Like Elliott Smith's Figure Eight, this fourth from the Swedish songwriter takes a turn toward baroque large-ensemble arrangements. And like Smith, Martin Gustafsson is able to expand his wistful songs without undercutting their vulnerability.
Martin Gustafsson, AKA Boy Omega, has been making delicate, emotionally vulnerable yet catchy music for about five years now in his native Sweden. If you haven't heard of him -- and most people haven't -- it's likely because of distribution problems. The record in question, his fourth, has been out on a hodgepodge of European labels since late last year and slipped into the US, ninja-style, only this spring on Spanish Acuarela in partnership with underground pop label Darla. He is making a very modest splash here, while similarly orchestrated pop outfits backed by larger entities -- Loney, Dear, We're from Barcelona, Architecture in Helsinki, et. all -- gather the headlines. If a 12-person ensemble pop song falls in the forest and no one hears it...well, you get the idea.
Actually, the liner notes credit 14 musicians, including Gustafsson, and perhaps twice as many instruments (Gustafsson himself plays 16 of them, not counting vocals). Per-Ola Eriksson, who appeared on The Black Tango two years ago, kicks in three different varieties of keyboards, plus electric guitar. People are pulled in indiscriminately for bit parts on violin, cello, trumpet, saxophone, and tuba. You could probably put together a reasonable version of the 1812 Overture just with the individuals listed on the inside sleeve. This is definitely not just a guy with a guitar and a stool.
And yet, the songs are surprisingly delicate and spare, the words and melodies given precedence even when the arrangements swell. "Suffocation Street", the first single, rides a nervy swash of strings, a jittery jangle of acoustic and electric guitars, yet it's all backdrop for the singing. Gustafsson's voice is a bit haggard, a little worn, it seems, from carrying all that feeling. And yet even raspy, it rides the instrumentation like a surfer on a wave, curving, bobbing, weaving but never getting washed out. "The Blues and the Bee Sting", swaggering with big brass band flourishes, also leaves room for vulnerability ("I miss your kisses...how they would bite.") These two songs might remind you a little of Head of Femur, who also pile on the musical textures ad hoc, but without ever tipping the wagon.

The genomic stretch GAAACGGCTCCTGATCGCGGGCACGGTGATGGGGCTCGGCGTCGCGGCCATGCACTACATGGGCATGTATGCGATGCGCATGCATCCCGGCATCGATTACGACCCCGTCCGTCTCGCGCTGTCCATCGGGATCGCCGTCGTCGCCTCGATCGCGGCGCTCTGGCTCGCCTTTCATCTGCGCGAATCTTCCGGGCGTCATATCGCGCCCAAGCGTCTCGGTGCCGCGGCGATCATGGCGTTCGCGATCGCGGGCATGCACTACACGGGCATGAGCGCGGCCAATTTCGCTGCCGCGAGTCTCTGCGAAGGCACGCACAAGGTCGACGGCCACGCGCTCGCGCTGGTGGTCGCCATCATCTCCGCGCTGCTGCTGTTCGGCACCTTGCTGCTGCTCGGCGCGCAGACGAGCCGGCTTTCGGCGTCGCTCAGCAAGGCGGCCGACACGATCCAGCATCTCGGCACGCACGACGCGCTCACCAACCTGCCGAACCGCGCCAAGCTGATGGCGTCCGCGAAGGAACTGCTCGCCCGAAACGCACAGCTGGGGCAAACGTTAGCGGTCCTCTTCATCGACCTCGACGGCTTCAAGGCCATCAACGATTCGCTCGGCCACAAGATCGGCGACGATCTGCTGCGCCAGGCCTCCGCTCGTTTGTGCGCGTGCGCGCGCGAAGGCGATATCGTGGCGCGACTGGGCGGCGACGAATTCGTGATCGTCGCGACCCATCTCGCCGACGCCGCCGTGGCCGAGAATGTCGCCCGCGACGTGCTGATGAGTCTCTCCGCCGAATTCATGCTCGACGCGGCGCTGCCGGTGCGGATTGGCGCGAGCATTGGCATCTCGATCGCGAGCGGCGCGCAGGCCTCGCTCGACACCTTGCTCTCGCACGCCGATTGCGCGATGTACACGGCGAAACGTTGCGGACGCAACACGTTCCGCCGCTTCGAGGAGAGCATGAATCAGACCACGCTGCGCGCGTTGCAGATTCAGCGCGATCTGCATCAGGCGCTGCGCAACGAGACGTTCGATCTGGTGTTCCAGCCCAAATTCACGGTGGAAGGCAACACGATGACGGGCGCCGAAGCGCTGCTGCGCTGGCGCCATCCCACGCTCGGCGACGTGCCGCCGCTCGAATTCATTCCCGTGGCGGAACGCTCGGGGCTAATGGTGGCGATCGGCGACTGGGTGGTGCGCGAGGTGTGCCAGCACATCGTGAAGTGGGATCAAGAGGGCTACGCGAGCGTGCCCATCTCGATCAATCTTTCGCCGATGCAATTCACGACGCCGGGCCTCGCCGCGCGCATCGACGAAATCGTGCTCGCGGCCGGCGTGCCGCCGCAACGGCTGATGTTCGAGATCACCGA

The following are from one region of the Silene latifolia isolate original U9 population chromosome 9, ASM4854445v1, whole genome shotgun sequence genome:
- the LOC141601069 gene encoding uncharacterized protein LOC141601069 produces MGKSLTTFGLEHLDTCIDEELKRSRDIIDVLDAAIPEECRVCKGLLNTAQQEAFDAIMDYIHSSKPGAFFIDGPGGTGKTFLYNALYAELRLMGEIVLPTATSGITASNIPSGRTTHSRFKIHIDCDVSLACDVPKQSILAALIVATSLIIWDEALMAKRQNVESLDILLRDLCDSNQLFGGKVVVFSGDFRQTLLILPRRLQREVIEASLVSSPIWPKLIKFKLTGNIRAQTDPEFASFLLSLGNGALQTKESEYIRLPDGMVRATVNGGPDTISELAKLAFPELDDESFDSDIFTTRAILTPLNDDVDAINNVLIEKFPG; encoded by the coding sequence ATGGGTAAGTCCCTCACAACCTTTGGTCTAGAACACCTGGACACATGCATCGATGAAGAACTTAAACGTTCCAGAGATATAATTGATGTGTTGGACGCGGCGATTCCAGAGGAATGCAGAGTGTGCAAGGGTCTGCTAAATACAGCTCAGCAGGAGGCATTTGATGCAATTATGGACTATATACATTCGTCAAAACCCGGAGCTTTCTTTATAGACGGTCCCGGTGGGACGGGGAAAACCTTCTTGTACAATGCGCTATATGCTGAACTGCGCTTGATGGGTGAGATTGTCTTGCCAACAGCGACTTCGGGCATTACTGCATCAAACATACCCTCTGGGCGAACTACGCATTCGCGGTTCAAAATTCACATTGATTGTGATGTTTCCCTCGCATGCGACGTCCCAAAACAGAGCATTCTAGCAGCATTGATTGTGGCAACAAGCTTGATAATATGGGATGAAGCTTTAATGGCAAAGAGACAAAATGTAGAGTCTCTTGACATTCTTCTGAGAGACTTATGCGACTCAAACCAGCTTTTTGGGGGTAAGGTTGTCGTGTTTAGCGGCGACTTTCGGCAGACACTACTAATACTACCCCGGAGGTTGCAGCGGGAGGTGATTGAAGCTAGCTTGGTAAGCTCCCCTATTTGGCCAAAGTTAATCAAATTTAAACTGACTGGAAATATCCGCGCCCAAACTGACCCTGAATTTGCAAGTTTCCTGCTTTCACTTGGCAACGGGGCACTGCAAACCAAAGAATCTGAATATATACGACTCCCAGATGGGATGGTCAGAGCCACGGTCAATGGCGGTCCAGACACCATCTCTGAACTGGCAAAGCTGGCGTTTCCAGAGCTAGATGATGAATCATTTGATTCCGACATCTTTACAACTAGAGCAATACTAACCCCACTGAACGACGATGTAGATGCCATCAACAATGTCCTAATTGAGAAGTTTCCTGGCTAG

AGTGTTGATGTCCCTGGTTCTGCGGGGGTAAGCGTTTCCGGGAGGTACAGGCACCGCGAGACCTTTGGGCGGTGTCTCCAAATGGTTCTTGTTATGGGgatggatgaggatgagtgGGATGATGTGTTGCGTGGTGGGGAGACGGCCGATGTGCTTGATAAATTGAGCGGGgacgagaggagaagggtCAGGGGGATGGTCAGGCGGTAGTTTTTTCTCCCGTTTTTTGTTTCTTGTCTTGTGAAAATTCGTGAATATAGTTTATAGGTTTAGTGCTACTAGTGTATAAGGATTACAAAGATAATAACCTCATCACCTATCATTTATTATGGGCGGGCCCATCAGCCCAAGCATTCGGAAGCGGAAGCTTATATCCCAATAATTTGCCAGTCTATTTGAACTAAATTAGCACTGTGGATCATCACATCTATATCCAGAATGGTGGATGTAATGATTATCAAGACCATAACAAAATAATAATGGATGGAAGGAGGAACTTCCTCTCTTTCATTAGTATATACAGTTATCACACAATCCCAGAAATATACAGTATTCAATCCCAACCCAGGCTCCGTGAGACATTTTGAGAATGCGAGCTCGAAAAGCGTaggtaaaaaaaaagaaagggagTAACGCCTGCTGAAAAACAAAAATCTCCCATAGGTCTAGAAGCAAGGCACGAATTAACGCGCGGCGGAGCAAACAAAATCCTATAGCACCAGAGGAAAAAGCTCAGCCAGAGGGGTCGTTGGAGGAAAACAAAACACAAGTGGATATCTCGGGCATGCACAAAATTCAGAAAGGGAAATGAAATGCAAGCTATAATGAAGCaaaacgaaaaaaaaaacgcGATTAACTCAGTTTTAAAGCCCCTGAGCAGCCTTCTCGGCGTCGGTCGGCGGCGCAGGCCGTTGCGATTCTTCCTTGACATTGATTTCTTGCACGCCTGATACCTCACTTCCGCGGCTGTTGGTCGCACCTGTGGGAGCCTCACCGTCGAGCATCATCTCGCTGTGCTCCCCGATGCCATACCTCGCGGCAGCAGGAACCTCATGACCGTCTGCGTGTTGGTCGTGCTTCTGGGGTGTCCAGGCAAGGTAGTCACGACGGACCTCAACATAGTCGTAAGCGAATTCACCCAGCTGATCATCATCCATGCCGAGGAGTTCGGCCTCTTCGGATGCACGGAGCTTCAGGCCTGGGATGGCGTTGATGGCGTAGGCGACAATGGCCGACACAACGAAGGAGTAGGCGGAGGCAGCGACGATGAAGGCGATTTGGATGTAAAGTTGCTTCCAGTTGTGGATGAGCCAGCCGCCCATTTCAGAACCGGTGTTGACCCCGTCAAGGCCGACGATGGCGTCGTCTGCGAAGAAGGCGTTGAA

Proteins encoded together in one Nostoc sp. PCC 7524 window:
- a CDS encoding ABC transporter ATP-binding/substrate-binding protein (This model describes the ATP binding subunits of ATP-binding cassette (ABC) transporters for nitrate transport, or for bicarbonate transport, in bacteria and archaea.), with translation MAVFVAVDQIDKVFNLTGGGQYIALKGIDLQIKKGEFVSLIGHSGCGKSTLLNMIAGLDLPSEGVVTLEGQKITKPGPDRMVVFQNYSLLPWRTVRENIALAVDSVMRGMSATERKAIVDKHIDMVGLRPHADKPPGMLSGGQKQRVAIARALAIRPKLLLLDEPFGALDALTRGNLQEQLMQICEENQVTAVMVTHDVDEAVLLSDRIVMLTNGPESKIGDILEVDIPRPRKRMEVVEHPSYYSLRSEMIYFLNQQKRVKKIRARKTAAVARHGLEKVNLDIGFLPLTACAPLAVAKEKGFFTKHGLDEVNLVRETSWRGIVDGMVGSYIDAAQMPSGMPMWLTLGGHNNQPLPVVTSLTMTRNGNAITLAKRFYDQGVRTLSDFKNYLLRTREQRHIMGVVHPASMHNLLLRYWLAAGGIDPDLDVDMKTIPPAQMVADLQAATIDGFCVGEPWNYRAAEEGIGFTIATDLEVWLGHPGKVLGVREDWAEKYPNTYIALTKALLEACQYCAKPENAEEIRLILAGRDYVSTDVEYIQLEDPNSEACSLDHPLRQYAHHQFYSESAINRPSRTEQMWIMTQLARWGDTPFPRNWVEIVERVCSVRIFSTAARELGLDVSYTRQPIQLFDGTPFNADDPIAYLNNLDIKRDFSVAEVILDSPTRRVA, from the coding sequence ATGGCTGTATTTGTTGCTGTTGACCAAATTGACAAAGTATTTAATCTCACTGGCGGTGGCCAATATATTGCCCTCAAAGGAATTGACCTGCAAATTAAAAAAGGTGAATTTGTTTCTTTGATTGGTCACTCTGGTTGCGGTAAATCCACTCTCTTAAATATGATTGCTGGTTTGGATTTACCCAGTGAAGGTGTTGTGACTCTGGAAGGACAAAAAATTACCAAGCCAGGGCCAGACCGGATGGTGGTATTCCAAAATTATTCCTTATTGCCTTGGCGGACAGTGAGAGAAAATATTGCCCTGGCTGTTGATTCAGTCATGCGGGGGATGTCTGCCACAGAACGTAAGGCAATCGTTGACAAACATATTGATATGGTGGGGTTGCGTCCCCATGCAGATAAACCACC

The big whiff of familiarity, though blows from Elliott Smith's direction, especially on the lovely, acoustic "Tonight, I'm Swimming," backed at first just with piano and kicking, asymmetrical drum rhythms. It's partly Gustafsson voice, of course. He has the same high, reaching tenor as Smith, the same tendency to leap the octaves and clear them, but just. Yet as the song swells, mid-course, into a big string-slathered refrain, you remember Smith's way of turning delicacy into something larger. You remember how Figure Eight at first sounded over-orchestrated and later, after dozens of listens, seemed just right. Gustafsson seems to be on just that sort of trajectory, pushing his songs into larger, more dramatic territories, while at the same time, keeping them personal and inward looking.
Hope Is on the Horizon, then, is a much denser, more elaborately arranged album than The Black Tango. It is also more coherent and manageable, with fewer experimental intervals in between songs and more continuity between tracks. It doesn't have a lot of really hummable, ear-sticking songs that you remember right off the bat, but while it's on, it's very enjoyable. In a way, Hope Is On the Horizon feels like the first finished pop record from a talented home recorder, far along from alpha, but not quite omega yet. Let's hope it wins him enough notice that he can continue to move along a very interesting arc of personal and musical development.